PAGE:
MILWAUKEE — The Milwaukee Bucks’ Jabari Parker hasn’t burst onto the superstar stage yet, but in the end, he might become just what the team needs on the court, and what our community needs off of it.
Fairly or otherwise, when the Milwaukee Bucks selected Jabari Parker with the second pick in the entire 2014 NBA Draft, expectations soared for the Chicago-area native like one of the freshman phenom’s slam dunks at Duke.
A solid start to his rookie season was spoiled when Parker tore up his knee 14 months ago.
It is sometimes easy to forget the injury, or the fact that the poised, mature young man you see on the court is still three weeks shy of his 21st birthday.
Milwaukee Bucks Head Coach Jason Kidd was the #2 overall pick in the 1994 NBA Draft.
“I think everybody has high expectations for the Bucks or the individual player, but I think sometimes it’s not fair. You know, we’re a new team, a young team. Everybody’s trying to figure out who can do what. It doesn’t matter if you’re the #1 pick or the 50th pick,” Coach Kidd said.
Kidd says Parker wasn’t even due back from his injury until last December or January, so he’s exceeded expectations in that regard.
And though Parker’s 12 points and five rebounds average isn’t eye-popping, Kidd says Parker isn’t about the individual stats, a la New York’s Carmelo Anthony.
“He’s a very unselfish player. Everybody might have those expectations of him being Melo, but maybe he doesn’t want to be Melo. Sometimes we over analyze things, and if we’re just patient, good things will happen,” Parker said.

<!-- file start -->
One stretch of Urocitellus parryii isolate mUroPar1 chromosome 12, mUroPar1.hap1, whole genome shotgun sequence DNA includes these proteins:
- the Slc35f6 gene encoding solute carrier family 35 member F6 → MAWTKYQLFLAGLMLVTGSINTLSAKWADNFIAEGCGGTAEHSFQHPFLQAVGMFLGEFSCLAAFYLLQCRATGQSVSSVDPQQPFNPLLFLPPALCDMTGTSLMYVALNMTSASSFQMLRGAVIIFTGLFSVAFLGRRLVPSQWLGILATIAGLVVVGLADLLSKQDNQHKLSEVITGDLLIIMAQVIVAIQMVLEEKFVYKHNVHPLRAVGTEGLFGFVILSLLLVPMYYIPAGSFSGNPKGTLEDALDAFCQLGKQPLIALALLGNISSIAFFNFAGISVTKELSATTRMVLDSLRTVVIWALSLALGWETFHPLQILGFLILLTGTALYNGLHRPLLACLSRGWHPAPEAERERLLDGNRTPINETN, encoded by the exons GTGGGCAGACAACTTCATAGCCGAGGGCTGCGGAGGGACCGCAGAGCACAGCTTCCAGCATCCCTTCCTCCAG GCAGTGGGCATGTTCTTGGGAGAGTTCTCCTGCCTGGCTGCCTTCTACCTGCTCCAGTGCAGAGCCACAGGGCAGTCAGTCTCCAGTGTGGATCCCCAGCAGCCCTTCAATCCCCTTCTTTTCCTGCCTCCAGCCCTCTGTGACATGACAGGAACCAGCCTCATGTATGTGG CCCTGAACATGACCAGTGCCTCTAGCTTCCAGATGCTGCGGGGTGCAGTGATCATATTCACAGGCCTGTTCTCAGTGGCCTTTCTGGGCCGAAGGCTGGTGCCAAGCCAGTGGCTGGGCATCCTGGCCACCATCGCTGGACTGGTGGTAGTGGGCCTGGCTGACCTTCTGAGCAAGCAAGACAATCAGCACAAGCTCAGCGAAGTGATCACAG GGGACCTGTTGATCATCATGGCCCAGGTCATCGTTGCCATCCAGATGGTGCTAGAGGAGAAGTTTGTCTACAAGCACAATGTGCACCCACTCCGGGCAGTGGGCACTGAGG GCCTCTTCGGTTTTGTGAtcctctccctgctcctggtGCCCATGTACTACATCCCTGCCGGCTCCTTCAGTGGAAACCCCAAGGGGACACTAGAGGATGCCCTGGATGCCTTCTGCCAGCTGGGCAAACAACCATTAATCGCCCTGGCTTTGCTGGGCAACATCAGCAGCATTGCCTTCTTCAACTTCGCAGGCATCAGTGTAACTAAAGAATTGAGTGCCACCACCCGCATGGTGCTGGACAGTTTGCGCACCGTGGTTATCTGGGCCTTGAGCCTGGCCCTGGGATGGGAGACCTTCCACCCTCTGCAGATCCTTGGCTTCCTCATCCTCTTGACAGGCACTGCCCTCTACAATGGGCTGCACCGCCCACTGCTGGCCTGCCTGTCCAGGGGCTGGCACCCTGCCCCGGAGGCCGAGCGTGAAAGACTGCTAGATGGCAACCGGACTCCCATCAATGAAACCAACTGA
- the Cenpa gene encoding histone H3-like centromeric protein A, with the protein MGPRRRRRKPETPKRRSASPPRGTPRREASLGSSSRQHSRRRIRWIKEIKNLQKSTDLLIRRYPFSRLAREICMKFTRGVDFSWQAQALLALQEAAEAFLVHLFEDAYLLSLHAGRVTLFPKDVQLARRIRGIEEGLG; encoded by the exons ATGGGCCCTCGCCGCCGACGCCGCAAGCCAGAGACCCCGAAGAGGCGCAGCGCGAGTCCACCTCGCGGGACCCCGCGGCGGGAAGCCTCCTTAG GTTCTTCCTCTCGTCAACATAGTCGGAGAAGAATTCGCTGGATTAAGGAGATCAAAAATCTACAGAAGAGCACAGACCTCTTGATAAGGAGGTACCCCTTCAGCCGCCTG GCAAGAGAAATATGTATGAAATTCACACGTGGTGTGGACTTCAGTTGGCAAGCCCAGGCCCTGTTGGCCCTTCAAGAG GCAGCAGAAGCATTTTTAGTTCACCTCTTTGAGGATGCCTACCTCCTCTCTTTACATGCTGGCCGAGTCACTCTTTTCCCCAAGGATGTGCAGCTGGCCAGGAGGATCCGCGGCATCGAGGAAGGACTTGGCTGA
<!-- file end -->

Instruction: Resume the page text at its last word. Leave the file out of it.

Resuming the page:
“I don’t care about stats. Just trying to be a team player, because I know how to win. I know I watched the game for a long time when I sat out, and I know what it takes,” Parker said.
Parker also knows when to be aggressive. He followed up a career-high 23-point performance in the Bucks’ loss to Charlotte on Friday night, February 19th, with new career highs of 28 points and 13 rebounds in 51 minutes in Saturday night’s double overtime win at Atlanta.
Parker has the gifts to be a star player in the league, but what’s really important to him is making a difference off the court as well. He said that he talked about community when he was first drafted. He’s lived up to it, especially when it comes to reaching out to kids within Milwaukee Public Schools (MPS).
“Basketball is what I do, but I’m still a human being at the end of the day. A wise man once told me ‘either build or destroy’ — so I’m just trying to be a positive as possible to try to move and motivate people like they did for me when I was a kid,” Parker said.